We may reach further back genealogically in the Foucaultian sense to unearth the stigmata on Scottish brownies by examining a chief architect of ideological fairy proscription in none other than a titular father of Scotland, King James I & VI (reign, 1603-1625), whose 1597 Daemonologie gave its imprimatur to disavowing fairy belief. The three-volume tome takes the form of a dialogue between the fairy and magic skeptic Philomathes and the fairy-knowledgeable Epistemon, who eventually sides with Philomathes to put all fairies and demons to death under civil and moral law. According to James in the third volume, Gentiles concocted the notion that upon every person is bestowed a good sprite (genus bonus) and an evil sprite (genus malus) and that Christians should not only recognise this as a sham, but also reject the genus malus while privileging the genus bonus by arguing:
|And yet the Deuill for confirming in the heades of ignoraunt Christians, that errour first mainteined among the Gentiles, he whiles among the first kinde of spirits that I speak of, appeared in time of Papistrie and blindnesse, and haunted diuers houses, without doing any euill, but doing as it were necessarie turns vp and down the house: and this spirit they called Brownie in our language, who appeared like a rough-man: yea, some were so blinded, as to beleeue that their house was all the sonsier, as they called it, that such spirites resorted there.10
We certainly cannot admit that Walter Laidlaw’s servant-stricken and bannock-bereft Chapelhope was sonsier for any supposed brownie having haunted the homestead. However, we can discern that Hogg privileges Christianity — so much so that any form of ‘Papistrie’ becomes heretical — and fairy belief diminishes among the gudefolk of Ettrick. Recently, Barbara Leonardi provided an astute analysis of Walter’s daughter Katherine who represents a complex admixture of Scottish national identity through which ‘Hogg fuses the primary and the secondary heroine in a unique character symbolic of the Scottish nation’,11 a heroine who bows to the politics of her Southern neighbor while simultaneously threatening to destablise that very Union. Leonardi’s analysis identifies and engages a dialectical tension that remains in Scotland, a dialectics of liminality poised between and on borderline festivals, autumnal equinox and winter solstice, summer and winter, light and darkness, and, yes, faith and fairies. How we carefully we continue to trace those borderline roots remains as close to us as Samhain and Halloween masks, the open or closed doors during Hogmanay, or the open or close pages of Hogg’s inventively powerful tale of heritage, loss, and redemption.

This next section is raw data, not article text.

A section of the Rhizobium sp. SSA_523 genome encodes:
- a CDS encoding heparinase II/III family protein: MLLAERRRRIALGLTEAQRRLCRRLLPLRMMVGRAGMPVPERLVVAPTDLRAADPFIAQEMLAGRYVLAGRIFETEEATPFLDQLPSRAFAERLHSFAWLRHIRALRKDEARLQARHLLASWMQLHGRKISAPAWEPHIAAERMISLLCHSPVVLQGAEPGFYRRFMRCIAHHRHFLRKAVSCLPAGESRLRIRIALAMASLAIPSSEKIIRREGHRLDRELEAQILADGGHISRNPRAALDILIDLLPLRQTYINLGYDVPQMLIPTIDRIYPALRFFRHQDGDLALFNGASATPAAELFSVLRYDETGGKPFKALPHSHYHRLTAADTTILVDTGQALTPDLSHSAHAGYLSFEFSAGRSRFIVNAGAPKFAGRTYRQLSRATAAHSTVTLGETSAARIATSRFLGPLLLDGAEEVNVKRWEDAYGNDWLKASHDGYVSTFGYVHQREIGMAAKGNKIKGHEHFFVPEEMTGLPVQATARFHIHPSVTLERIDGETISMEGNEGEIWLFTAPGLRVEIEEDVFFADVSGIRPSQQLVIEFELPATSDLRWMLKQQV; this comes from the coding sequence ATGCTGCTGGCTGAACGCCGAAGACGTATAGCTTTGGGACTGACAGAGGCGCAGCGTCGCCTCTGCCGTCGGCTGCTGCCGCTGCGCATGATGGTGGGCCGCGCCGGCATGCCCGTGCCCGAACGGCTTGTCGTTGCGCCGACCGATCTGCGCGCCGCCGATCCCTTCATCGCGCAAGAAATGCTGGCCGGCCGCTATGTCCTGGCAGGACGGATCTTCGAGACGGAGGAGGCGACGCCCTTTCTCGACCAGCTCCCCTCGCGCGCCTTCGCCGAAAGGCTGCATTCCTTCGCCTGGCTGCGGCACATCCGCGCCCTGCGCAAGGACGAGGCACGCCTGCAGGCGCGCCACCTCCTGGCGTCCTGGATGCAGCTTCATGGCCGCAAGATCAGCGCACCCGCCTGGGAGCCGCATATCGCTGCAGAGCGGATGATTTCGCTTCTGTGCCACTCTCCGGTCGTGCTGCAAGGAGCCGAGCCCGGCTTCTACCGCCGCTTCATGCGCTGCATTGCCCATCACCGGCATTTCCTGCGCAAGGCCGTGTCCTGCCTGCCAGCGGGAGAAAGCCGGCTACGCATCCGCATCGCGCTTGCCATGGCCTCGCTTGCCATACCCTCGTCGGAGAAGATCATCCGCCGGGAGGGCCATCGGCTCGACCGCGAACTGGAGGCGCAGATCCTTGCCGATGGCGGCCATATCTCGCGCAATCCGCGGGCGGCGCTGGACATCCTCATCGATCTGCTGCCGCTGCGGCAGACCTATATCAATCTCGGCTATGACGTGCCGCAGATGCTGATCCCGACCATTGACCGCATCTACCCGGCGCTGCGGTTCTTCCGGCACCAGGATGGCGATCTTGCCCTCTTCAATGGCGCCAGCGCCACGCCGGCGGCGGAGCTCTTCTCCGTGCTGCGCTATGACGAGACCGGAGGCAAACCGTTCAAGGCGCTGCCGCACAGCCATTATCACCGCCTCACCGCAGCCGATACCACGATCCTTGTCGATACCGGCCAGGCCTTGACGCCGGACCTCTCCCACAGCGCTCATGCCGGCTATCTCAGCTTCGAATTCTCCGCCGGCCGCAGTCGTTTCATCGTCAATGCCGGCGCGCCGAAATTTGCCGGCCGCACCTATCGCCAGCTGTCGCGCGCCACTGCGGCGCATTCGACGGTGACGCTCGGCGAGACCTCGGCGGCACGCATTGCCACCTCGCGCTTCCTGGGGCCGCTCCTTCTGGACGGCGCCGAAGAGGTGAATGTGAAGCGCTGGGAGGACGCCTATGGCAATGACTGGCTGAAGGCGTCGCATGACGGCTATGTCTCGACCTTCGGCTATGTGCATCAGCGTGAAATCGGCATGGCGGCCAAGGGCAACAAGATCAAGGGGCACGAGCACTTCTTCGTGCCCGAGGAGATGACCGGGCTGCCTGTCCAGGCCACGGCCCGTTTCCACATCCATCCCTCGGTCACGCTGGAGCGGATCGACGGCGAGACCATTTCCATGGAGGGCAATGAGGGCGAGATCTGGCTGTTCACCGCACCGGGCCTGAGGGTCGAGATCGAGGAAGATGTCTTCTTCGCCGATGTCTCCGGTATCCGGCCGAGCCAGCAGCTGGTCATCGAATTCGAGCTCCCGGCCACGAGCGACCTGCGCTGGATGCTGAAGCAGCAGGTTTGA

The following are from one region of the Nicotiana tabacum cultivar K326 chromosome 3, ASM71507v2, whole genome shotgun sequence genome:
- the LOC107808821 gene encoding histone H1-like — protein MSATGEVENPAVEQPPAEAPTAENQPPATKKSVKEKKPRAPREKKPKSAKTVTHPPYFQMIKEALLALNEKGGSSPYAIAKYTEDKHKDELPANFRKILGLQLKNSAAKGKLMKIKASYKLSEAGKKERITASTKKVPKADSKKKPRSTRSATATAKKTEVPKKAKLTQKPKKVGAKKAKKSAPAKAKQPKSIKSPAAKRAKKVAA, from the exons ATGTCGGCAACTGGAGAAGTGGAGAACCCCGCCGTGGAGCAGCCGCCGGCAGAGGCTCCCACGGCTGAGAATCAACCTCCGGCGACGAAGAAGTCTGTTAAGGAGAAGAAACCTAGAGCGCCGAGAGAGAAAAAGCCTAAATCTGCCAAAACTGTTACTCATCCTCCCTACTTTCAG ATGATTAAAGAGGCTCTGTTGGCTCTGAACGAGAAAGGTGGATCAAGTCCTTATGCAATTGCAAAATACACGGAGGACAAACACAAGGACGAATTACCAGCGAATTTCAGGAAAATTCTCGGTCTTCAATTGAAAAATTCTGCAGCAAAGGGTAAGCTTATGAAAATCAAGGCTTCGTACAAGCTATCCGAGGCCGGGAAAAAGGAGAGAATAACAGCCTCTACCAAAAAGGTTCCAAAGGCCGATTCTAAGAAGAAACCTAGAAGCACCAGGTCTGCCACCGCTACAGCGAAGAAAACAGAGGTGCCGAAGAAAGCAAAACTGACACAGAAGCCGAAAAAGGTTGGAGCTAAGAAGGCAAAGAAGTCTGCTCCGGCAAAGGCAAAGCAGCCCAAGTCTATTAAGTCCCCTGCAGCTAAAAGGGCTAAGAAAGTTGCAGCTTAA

- Nicholas Rogers, Halloween: From Pagan Ritual to Party Night (Oxford: Oxford University Press, 2002), p. 21.
- James Hogg, The Brownie of Bodsbeck, edited by Douglas S. Mack (Edinburgh: Scottish Academic Press, 1976), p. 10; all in-text citations refer to this edition. Mack’s 1685 dating occurs in Chapter V, note 10 (p. 185). Presently, Mack’s edition is the only reliable scholarly edition of the novel that was published simultaneously by William Blackwood in Edinburgh and John Murray in London in 1818 as The Brownie of Bodsbeck and Other Tales. However, under the capable editorship of Valentina Bold, a new edition is scheduled to appear in 2017 within The Stirling / South Carolina Research Edition of the Collected Works of James Hogg, published by Edinburgh University Press. Mack relies chiefly on Hogg’s 1817 manuscript and elucidates where and how the 1818 first edition and subsequent 1837 republication vary substantively.
As a collector and author of Scottish songs and ballads together with being a rural laborer as a shepherd, Hogg would have been aware of Robert Burns’ 1786 poem ‘Address to the Deil’ in which the Ploughman Poet describes kelpies in stanza 12:
When thowes dissolve the snawy hoord,
An’ float the jinglin icy-boord,
Then, Water-kelpies haunt the foord,
By your direction,
An’ knighted Trav’llers are allur’d
To their destruction.’
- Theresa Bane, Encyclopedia of Fairies in World Folklore and Mythology (London: McFarland & Co., London, 2013), p. 67.
- Carole G. Silver, Strange and Secret Peoples: Fairies and Victorian Consciousness (Oxford: Oxford University Press, 1999), p. 15; see also, James Hogg, ‘The Brownie of the Black Haggs,’ in Blackwood’s Edinburgh Magazine, 24 (1818), pp. 489-96.
- Thomas Keightley, The Fairy Mythology: In Two Volumes (London: William Harrison Ainsworth), 1828, p. 222.
- In the penultimate Chapter XVI, Hogg discloses the secret of the brownie when the narrator inserts parenthetically that ‘(for this celebrated Brownie was no other than the noted Mr John Brown, the goodman of Caldwell)’, p. 164.
- Sharon Ragaz demonstrates that a May 1818 letter from Walter Scott to friend and apprentice William Laidlaw reveals that Scott criticised Hogg’s Brownie as ‘sadly vulgar’ (p. 95), which, in turn, could be seen as grounds for Blackwood bowlderising the novel; see Sharon Ragaz: ‘Gelding the Priest in The Brownie of Bodsbeck: A New Letter,’ Studies in Hogg and his World, 13 (2002), pp. 95-103.
- Suzanne Gilbert, ‘James Hogg and the Authority of Tradition’ (p. 103), in James Hogg and the Literary Marketplace: Scottish Romanticism and the Working-Class Author, edited by Sharon Alker and Holly Faith Nelson (Farhham, Surrey: Ashgate, 2009), pp. 93-110.
- James I, King of England, Daemonologie In Forme of a Dialogie Diuided into three Bookes (Edinburgh: Robert Waldegrave, 1597), 3:51.
- Barbara Leonardi, ‘James Hogg’s The Brownie of Bodsbeck: An Unconventional National Tale,’ Studies in Scottish Literature 42 (2016): pp.46-67.